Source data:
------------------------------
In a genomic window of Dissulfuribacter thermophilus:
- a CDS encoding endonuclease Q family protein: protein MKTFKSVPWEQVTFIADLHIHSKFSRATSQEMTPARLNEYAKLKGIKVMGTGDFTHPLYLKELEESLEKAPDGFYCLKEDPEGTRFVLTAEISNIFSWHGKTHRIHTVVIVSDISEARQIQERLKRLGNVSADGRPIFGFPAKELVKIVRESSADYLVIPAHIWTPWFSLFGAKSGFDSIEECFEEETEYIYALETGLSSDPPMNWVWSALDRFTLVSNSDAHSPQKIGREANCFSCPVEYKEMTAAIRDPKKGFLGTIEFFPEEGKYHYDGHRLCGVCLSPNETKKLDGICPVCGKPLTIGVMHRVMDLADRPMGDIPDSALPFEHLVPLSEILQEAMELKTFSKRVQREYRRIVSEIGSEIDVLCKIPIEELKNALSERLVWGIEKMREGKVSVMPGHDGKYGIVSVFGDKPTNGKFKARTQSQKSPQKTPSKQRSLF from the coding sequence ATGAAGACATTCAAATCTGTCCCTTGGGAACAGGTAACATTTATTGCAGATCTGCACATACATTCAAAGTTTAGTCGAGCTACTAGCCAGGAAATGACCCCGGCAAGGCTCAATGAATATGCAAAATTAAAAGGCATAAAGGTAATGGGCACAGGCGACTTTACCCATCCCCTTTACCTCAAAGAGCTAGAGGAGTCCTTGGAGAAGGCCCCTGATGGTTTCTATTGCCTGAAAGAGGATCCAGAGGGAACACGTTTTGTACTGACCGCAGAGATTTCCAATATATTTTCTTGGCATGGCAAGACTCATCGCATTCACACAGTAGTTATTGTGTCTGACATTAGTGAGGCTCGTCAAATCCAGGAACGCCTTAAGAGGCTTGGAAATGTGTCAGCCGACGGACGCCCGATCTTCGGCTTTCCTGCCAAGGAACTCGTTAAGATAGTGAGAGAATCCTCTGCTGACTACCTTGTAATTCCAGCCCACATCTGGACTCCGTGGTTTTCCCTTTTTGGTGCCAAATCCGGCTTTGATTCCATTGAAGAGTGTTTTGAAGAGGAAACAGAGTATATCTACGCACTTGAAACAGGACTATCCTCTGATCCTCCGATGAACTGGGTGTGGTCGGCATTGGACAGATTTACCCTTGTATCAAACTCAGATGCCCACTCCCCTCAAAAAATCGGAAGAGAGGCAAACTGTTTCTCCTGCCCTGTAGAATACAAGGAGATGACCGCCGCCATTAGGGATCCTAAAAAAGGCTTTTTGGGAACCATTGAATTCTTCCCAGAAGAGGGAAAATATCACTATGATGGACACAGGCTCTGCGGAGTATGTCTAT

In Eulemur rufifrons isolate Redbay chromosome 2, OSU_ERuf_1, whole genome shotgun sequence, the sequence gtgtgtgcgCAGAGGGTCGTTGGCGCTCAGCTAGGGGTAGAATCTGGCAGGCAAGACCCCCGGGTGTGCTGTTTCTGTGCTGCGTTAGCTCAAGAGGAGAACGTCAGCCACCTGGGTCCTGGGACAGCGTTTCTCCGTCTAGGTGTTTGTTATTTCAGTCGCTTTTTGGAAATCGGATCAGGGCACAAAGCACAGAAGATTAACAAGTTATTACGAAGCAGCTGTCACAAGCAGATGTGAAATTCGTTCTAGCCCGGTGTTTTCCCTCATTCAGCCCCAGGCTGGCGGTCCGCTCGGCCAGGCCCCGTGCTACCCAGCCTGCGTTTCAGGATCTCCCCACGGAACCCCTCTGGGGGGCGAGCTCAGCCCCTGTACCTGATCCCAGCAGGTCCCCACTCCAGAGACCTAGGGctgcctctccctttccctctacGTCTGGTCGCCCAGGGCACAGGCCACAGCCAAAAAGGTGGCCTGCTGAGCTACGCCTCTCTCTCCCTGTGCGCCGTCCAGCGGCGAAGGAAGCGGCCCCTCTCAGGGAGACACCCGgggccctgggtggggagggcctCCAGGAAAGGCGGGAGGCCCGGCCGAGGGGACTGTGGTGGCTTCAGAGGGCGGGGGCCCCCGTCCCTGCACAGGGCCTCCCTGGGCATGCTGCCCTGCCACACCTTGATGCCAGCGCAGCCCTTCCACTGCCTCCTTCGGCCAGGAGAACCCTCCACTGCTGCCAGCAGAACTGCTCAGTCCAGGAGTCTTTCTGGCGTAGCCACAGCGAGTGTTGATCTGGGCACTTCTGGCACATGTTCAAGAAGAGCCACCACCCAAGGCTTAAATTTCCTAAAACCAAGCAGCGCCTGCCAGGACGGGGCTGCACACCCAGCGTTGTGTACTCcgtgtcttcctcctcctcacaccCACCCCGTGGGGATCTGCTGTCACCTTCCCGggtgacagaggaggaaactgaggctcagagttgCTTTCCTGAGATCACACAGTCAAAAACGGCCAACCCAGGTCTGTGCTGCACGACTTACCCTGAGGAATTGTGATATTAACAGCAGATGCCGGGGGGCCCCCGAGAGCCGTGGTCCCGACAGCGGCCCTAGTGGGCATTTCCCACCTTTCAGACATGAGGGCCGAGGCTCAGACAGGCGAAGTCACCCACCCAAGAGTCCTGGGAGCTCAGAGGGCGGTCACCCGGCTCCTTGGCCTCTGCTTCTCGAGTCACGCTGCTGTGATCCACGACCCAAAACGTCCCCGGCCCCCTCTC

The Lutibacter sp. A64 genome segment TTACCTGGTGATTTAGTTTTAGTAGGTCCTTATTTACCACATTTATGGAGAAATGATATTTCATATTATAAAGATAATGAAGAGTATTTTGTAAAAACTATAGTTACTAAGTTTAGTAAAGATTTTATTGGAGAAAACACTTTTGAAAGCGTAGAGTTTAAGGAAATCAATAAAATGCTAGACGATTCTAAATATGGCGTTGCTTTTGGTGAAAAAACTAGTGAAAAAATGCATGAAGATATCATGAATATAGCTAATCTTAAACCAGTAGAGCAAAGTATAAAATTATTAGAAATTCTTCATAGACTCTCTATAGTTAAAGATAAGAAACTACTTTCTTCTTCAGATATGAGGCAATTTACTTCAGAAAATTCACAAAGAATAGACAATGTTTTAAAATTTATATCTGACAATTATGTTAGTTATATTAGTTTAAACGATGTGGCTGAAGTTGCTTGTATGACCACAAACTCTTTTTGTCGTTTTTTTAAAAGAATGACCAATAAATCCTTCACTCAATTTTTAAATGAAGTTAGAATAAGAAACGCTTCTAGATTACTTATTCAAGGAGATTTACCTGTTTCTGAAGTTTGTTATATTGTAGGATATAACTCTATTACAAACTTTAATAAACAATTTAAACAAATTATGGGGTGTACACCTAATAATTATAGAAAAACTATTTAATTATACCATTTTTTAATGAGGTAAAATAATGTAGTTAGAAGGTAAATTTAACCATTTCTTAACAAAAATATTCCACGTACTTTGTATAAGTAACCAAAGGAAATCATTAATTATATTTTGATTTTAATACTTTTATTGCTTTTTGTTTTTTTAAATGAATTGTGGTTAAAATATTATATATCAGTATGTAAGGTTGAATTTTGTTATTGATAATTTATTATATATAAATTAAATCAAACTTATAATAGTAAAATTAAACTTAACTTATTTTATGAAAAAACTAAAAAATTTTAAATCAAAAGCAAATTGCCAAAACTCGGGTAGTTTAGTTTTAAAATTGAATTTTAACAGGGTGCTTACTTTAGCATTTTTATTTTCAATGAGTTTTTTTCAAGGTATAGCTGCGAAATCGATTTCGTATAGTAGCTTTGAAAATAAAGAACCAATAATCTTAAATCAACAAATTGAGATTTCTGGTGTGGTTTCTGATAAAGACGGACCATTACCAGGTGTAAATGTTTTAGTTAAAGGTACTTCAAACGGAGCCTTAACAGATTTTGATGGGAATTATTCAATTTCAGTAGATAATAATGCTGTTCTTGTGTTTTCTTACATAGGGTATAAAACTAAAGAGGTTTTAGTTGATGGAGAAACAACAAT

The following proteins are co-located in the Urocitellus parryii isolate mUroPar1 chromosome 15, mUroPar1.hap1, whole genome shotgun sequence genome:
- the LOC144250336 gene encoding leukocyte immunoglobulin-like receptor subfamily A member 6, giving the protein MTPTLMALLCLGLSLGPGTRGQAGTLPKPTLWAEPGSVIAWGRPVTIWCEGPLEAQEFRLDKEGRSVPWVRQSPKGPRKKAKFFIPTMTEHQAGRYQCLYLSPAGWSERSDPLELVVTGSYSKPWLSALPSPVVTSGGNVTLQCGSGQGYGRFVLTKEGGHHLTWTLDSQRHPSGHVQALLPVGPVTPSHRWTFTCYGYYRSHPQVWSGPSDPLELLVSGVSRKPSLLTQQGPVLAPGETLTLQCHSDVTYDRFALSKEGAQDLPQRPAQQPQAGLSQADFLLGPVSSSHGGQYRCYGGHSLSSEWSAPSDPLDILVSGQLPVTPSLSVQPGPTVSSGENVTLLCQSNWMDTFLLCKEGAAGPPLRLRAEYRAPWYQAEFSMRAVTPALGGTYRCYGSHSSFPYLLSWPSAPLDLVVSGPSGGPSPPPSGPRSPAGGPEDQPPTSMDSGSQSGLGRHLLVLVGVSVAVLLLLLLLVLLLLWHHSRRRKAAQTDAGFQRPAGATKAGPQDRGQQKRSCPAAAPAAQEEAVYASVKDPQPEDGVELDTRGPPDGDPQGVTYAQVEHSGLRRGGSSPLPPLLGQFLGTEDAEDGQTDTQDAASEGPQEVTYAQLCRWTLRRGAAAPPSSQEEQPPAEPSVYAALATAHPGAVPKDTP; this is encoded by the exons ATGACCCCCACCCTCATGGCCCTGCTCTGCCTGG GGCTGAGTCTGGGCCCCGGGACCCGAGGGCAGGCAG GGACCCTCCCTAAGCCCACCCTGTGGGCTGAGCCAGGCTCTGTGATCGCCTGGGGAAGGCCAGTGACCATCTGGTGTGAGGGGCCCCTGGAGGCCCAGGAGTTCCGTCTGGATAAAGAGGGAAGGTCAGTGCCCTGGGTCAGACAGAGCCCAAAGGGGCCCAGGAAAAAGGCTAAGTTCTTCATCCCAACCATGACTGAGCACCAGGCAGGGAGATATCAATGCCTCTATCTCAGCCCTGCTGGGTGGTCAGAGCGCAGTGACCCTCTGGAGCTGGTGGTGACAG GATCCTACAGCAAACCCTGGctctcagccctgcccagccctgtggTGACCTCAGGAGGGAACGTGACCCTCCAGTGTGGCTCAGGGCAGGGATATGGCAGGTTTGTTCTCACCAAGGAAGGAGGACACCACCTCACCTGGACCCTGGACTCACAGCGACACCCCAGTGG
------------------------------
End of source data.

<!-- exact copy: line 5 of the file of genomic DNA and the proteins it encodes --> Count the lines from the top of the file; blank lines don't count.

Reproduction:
The following proteins are co-located in the Urocitellus parryii isolate mUroPar1 chromosome 15, mUroPar1.hap1, whole genome shotgun sequence genome: